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Prosecutor moves to dismiss all charges against former Utah AG Mark Shurtleff

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SALT LAKE CITY -- Prosecutors are seeking to drop the corruption case against former Utah Attorney General Mark Shurtleff.

In a motion filed in Salt Lake City's 3rd District Court, Davis County Attorney Troy Rawlings asked for the entire case to be dismissed, citing a number of reasons, including a cooperation agreement, recent U.S. Supreme Court ruling and accusations the U.S. Justice Department has been less than forthcoming with evidence.

Francisco Kjolseth | The Salt Lake Tribune Former Utah Attorney General Mark Shurtleff, facing public corruption charges, appears in Judge Elizabeth Hruby-Mills courtroom in Salt Lake City on Monday, Sept. 28, 2015, for a pre-trial hearing.

Francisco Kjolseth | The Salt Lake Tribune / courtroom pool photo
Former Utah Attorney General Mark Shurtleff, facing public corruption charges, appears in Judge Elizabeth Hruby-Mills courtroom in Salt Lake City on Monday, Sept. 28, 2015, for a pre-trial hearing.

Shurtleff declined to comment until the judge ruled on the motion. Rawlings declined to comment to FOX 13 on Monday morning about his motion, other than to confirm he is seeking to dismiss all counts against Shurtleff.

In an email, Shurtleff's lawyer Richard Van Wagoner told FOX 13 his client was "gratified" by the decision.

"Mr. Shurtleff is gratified that the State has seen the wisdom not to oppose his motions to dismiss.  While captioned as a 'Motion to Dismiss,' the State’s own filing concedes, for the most part, the basis for and strength of Mr. Shurtleff’s dispositive motions.  Mr. Shurtleff and his counsel are in the process of reviewing the State’s filings and will have more to say at an appropriate time, once the Court has the opportunity to review and rule on the parties’ respective submissions," he wrote.

Shurtleff was facing a number of felony level corruption-related charges, accused of accepting gifts and donations from people facing investigation by the Utah Attorney General's Office. His successor, John Swallow, is also fighting to have the charges dismissed.

In the motion, Rawlings detailed a "cooperation agreement" with Shurtleff.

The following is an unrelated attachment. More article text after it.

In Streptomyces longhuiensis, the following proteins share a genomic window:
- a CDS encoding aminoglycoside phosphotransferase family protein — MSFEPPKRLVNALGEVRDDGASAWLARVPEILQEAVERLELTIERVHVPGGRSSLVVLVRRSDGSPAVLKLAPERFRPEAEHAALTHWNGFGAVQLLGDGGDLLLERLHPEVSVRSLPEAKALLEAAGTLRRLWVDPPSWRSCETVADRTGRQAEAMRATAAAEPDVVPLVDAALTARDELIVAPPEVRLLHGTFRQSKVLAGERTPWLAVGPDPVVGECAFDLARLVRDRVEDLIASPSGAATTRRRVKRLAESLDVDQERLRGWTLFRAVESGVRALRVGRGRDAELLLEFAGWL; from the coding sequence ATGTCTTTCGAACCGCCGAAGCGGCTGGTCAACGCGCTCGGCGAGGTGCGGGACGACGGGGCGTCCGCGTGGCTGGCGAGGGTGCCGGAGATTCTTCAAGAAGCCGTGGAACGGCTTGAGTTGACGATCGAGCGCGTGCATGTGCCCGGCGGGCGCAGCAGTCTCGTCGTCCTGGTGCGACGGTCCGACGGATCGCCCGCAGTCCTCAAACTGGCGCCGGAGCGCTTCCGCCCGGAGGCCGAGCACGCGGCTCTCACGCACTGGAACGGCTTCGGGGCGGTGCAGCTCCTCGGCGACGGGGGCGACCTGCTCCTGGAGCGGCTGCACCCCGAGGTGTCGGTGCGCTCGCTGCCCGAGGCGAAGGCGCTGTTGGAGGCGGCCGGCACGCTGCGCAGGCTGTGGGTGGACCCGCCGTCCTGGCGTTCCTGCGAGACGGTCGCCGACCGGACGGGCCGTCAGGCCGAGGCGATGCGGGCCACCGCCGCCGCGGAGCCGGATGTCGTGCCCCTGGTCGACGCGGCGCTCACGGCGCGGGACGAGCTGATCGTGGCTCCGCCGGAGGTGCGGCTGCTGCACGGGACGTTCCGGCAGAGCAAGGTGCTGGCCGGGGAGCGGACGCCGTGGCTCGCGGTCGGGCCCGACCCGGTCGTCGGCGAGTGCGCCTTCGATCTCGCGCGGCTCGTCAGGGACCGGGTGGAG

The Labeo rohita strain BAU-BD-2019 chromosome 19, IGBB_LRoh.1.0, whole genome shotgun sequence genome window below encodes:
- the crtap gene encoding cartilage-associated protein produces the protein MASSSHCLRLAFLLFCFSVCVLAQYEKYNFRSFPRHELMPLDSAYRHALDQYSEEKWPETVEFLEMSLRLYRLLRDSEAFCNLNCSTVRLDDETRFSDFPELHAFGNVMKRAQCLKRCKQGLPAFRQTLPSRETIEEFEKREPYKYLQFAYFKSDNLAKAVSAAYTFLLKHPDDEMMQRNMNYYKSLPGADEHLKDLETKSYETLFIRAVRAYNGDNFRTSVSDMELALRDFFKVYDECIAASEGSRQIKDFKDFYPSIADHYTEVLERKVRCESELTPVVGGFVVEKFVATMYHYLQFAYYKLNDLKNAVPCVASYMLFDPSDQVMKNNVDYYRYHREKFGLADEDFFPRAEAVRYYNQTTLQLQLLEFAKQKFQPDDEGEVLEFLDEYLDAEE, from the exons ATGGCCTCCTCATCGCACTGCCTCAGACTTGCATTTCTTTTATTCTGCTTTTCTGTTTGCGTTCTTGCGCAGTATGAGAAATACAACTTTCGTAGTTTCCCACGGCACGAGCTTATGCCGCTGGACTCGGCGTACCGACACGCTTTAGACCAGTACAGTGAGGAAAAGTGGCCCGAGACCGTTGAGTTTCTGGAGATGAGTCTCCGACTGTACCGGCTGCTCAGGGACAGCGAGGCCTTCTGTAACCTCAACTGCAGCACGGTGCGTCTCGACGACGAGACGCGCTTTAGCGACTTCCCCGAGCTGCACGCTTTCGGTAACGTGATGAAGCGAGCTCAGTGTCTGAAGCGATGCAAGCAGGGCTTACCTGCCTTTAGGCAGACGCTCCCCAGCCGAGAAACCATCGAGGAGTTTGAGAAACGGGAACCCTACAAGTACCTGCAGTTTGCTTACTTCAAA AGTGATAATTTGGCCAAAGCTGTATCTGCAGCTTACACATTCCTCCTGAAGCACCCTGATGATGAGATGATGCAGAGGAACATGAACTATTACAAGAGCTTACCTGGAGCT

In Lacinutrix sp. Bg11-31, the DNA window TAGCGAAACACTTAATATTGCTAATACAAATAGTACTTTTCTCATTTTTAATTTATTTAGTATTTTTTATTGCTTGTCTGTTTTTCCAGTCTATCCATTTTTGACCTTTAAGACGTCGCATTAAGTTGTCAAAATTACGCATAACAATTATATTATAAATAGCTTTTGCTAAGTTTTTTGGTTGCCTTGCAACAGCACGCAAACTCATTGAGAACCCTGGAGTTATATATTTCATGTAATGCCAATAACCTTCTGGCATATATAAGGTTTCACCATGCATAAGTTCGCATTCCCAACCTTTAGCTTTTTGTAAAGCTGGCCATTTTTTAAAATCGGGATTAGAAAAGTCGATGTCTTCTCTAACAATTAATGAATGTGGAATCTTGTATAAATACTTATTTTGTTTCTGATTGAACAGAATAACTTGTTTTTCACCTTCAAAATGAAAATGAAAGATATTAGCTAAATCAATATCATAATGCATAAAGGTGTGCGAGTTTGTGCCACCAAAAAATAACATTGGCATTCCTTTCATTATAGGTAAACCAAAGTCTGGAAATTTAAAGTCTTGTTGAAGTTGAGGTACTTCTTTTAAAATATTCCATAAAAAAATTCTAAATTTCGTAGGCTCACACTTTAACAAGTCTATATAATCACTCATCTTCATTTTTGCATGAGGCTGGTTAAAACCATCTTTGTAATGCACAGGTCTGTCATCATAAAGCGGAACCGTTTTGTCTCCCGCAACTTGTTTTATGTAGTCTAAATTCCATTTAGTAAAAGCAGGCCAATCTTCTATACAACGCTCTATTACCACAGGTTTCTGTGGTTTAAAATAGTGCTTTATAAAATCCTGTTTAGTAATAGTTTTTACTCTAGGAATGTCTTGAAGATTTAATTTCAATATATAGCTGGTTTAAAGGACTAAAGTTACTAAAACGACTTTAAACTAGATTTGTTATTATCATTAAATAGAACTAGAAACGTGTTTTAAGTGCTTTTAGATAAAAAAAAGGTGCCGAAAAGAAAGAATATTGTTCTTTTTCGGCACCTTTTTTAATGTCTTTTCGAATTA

From the motion:

Screen shot 2016-07-18 at 9.25.18 AM

The recent U.S. Supreme Court ruling in McDonnell has also impacted the case, Rawlings wrote. He also blasted the Justice Department for failing to provide evidence to both prosecutors and defense.

From the motion:

Screen shot 2016-07-18 at 9.33.07 AMScreen shot 2016-07-18 at 9.33.50 AM

Rawlings also claimed that there was insufficient evidence to support some charges, and the publicity surrounding Shurtleff's case could be prejudicial.

The case against Shurtleff and Swallow sent shockwaves through Utah's political landscape and politicos in the state were stunned by Rawlings' decision to drop the case on Monday, though many declined to speak on the record.

Shurtleff's team filed their own legal motion to have the case dismissed with prejudice, meaning it could not be refiled. In the filing, they insisted Shurtleff maintained his innocence, but conceded: "Mr. Shurtleff remains willing to provide additional assistance to the State through certain testimony in related actions."

Late Monday, Rawlings asked Judge Elizabeth Hruby-Mills to give him a week to respond to the defense filing. The request could mean she is likely to wait before dismissing the case.

Salt Lake County District Attorney Sim Gill, who is prosecuting Swallow, said the decision by Rawlings would not affect their case.

"Mr. Rawlings has the responsibility for the prosecution of his case and his reasons for dismissal," Gill said. "This does not alter our prosecution of Mr. Swallow nor our commitment to the presentment of our case."

Read the filing by the Davis County Attorney here:

Read Shurtleff's filing here: